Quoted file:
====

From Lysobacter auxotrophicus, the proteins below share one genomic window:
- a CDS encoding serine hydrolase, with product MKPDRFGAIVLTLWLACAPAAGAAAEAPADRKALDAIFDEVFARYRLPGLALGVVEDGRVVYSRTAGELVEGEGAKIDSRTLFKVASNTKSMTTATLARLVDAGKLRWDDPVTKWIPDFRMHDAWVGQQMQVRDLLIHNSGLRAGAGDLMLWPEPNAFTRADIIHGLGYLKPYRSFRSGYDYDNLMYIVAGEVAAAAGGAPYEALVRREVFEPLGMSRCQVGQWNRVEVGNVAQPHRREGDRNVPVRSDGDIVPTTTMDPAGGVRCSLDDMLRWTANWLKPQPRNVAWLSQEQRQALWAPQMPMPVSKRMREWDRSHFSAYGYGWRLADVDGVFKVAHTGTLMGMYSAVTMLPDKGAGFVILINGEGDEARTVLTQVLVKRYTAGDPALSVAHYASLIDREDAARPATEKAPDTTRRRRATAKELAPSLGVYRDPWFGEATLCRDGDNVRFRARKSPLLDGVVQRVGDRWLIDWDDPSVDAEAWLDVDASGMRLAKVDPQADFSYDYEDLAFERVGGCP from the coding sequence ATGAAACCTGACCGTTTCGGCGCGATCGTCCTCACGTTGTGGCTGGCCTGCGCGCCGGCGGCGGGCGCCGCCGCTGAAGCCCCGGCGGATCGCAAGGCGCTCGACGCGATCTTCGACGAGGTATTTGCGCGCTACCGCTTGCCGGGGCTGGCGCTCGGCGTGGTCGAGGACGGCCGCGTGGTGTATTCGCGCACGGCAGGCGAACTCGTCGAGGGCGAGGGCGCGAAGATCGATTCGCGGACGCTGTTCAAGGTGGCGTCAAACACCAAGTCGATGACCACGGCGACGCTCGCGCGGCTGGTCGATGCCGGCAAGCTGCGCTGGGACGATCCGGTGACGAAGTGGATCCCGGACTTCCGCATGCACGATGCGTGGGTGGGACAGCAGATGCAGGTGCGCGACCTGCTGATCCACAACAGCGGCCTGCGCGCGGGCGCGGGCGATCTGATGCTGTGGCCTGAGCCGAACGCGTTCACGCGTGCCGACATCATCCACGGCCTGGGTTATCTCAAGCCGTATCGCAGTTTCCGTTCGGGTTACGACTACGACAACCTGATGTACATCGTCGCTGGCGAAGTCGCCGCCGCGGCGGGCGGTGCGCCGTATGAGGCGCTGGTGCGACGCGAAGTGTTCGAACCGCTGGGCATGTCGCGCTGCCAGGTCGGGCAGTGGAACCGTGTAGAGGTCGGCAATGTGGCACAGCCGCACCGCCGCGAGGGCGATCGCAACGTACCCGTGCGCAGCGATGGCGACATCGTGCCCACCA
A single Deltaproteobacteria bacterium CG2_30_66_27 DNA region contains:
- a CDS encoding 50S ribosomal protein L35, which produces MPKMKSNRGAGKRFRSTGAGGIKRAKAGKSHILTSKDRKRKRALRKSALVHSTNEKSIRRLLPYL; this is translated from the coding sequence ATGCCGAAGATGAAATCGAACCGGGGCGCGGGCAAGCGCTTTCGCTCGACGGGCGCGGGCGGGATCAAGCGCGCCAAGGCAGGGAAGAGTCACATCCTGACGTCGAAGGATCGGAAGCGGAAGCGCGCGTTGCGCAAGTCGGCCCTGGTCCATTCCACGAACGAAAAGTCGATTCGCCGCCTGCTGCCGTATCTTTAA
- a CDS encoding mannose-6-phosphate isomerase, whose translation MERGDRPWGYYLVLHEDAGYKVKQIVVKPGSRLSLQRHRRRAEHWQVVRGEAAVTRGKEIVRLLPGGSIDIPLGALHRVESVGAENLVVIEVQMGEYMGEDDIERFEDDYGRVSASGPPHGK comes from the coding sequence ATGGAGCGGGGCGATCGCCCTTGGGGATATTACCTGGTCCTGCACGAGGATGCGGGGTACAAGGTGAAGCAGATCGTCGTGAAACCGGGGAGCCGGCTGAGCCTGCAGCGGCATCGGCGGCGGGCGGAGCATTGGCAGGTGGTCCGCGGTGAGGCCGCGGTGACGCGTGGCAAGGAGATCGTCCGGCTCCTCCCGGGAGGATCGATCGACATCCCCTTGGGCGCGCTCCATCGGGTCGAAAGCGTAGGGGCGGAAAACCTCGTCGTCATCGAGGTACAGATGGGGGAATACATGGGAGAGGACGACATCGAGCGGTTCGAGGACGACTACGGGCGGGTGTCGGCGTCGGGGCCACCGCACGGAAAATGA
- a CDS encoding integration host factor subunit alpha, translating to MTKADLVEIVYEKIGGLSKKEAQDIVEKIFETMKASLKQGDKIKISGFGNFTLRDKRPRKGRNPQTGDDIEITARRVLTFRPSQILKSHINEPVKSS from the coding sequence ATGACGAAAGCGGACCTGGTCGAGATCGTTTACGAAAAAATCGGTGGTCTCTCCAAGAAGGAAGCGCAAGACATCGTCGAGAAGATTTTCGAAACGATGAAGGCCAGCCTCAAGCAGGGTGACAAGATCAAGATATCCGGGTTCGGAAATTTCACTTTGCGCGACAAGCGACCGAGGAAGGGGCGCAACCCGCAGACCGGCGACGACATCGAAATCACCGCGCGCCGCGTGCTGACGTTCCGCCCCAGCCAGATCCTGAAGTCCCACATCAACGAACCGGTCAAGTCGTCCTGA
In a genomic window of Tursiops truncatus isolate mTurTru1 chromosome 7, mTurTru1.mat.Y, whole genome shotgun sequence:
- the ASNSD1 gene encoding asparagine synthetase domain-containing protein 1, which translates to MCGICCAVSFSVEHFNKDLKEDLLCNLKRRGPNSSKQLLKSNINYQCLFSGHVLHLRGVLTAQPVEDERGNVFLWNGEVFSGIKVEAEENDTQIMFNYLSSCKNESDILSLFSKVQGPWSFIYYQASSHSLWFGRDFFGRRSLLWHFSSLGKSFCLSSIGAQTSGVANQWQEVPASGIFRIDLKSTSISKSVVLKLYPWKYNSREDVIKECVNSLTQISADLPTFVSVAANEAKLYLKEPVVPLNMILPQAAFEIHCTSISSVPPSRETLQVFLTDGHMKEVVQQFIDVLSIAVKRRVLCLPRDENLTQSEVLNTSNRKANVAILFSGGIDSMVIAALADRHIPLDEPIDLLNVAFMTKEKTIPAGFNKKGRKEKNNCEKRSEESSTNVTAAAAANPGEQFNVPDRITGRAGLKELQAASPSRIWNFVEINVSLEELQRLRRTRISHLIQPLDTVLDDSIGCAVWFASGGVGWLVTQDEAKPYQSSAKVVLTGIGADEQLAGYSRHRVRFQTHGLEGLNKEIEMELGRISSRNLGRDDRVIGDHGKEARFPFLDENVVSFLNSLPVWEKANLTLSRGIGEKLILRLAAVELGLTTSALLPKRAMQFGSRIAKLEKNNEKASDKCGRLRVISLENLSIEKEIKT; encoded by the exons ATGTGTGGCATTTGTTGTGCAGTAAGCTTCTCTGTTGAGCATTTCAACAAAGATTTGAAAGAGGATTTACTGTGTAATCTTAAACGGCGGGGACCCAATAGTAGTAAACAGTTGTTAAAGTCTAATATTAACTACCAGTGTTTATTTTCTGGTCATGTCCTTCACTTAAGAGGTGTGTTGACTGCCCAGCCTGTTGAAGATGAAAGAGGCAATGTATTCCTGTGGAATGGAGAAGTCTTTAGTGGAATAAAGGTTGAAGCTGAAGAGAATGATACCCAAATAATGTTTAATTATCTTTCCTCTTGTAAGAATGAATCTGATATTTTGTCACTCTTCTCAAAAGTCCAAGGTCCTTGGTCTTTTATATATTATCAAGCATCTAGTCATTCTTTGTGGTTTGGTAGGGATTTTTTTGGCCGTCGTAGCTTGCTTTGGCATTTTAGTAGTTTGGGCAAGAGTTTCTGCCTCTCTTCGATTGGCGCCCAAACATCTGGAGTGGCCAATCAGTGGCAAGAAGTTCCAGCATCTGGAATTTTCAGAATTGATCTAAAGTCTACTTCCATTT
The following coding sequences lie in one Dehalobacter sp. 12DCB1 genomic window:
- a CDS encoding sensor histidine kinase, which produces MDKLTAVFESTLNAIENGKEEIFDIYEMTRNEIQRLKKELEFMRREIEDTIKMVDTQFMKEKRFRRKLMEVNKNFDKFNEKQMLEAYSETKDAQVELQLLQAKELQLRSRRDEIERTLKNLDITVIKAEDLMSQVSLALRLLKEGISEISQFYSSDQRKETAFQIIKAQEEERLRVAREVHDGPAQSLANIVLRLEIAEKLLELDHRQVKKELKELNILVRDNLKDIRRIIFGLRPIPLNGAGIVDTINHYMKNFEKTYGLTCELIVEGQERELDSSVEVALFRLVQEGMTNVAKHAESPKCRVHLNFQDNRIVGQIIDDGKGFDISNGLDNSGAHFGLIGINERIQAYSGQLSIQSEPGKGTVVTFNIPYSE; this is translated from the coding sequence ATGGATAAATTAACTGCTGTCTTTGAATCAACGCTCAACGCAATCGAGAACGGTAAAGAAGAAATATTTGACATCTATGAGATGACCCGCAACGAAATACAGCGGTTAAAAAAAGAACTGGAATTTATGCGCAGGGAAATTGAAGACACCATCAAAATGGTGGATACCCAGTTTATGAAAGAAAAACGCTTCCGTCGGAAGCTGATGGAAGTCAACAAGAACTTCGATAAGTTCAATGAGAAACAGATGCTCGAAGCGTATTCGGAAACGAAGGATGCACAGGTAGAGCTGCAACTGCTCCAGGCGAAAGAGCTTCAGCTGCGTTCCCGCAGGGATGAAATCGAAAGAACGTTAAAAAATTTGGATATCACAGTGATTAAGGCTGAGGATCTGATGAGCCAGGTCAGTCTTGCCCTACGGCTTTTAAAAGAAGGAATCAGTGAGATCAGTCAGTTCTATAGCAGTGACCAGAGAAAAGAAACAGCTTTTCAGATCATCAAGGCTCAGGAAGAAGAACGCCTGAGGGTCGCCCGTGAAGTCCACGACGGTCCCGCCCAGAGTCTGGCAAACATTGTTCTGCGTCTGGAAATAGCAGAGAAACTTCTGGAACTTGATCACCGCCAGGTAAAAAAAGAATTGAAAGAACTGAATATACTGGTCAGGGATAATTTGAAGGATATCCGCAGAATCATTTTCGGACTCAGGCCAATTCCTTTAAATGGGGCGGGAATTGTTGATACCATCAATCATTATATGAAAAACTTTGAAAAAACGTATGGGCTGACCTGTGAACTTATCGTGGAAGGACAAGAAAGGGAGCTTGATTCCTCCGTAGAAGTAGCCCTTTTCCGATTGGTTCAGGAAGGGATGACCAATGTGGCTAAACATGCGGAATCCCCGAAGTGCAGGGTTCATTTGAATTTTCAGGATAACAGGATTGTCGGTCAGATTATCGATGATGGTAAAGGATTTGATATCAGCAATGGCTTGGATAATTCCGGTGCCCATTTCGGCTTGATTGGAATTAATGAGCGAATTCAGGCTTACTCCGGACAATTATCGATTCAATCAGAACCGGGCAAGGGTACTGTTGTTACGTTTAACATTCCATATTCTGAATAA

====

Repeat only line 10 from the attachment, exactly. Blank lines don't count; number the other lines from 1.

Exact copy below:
- a CDS encoding sensor histidine kinase, which produces MDKLTAVFESTLNAIENGKEEIFDIYEMTRNEIQRLKKELEFMRREIEDTIKMVDTQFMKEKRFRRKLMEVNKNFDKFNEKQMLEAYSETKDAQVELQLLQAKELQLRSRRDEIERTLKNLDITVIKAEDLMSQVSLALRLLKEGISEISQFYSSDQRKETAFQIIKAQEEERLRVAREVHDGPAQSLANIVLRLEIAEKLLELDHRQVKKELKELNILVRDNLKDIRRIIFGLRPIPLNGAGIVDTINHYMKNFEKTYGLTCELIVEGQERELDSSVEVALFRLVQEGMTNVAKHAESPKCRVHLNFQDNRIVGQIIDDGKGFDISNGLDNSGAHFGLIGINERIQAYSGQLSIQSEPGKGTVVTFNIPYSE; this is translated from the coding sequence ATGGATAAATTAACTGCTGTCTTTGAATCAACGCTCAACGCAATCGAGAACGGTAAAGAAGAAATATTTGACATCTATGAGATGACCCGCAACGAAATACAGCGGTTAAAAAAAGAACTGGAATTTATGCGCAGGGAAATTGAAGACACCATCAAAATGGTGGATACCCAGTTTATGAAAGAAAAACGCTTCCGTCGGAAGCTGATGGAAGTCAACAAGAACTTCGATAAGTTCAATGAGAAACAGATGCTCGAAGCGTATTCGGAAACGAAGGATGCACAGGTAGAGCTGCAACTGCTCCAGGCGAAAGAGCTTCAGCTGCGTTCCCGCAGGGATGAAATCGAAAGAACGTTAAAAAATTTGGATATCACAGTGATTAAGGCTGAGGATCTGATGAGCCAGGTCAGTCTTGCCCTACGGCTTTTAAAAGAAGGAATCAGTGAGATCAGTCAGTTCTATAGCAGTGACCAGAGAAAAGAAACAGCTTTTCAGATCATCAAGGCTCAGGAAGAAGAACGCCTGAGGGTCGCCCGTGAAGTCCACGACGGTCCCGCCCAGAGTCTGGCAAACATTGTTCTGCGTCTGGAAATAGCAGAGAAACTTCTGGAACTTGATCACCGCCAGGTAAAAAAAGAATTGAAAGAACTGAATATACTGGTCAGGGATAATTTGAAGGATATCCGCAGAATCATTTTCGGACTCAGGCCAATTCCTTTAAATGGGGCGGGAATTGTTGATACCATCAATCATTATATGAAAAACTTTGAAAAAACGTATGGGCTGACCTGTGAACTTATCGTGGAAGGACAAGAAAGGGAGCTTGATTCCTCCGTAGAAGTAGCCCTTTTCCGATTGGTTCAGGAAGGGATGACCAATGTGGCTAAACATGCGGAATCCCCGAAGTGCAGGGTTCATTTGAATTTTCAGGATAACAGGATTGTCGGTCAGATTATCGATGATGGTAAAGGATTTGATATCAGCAATGGCTTGGATAATTCCGGTGCCCATTTCGGCTTGATTGGAATTAATGAGCGAATTCAGGCTTACTCCGGACAATTATCGATTCAATCAGAACCGGGCAAGGGTACTGTTGTTACGTTTAACATTCCATATTCTGAATAA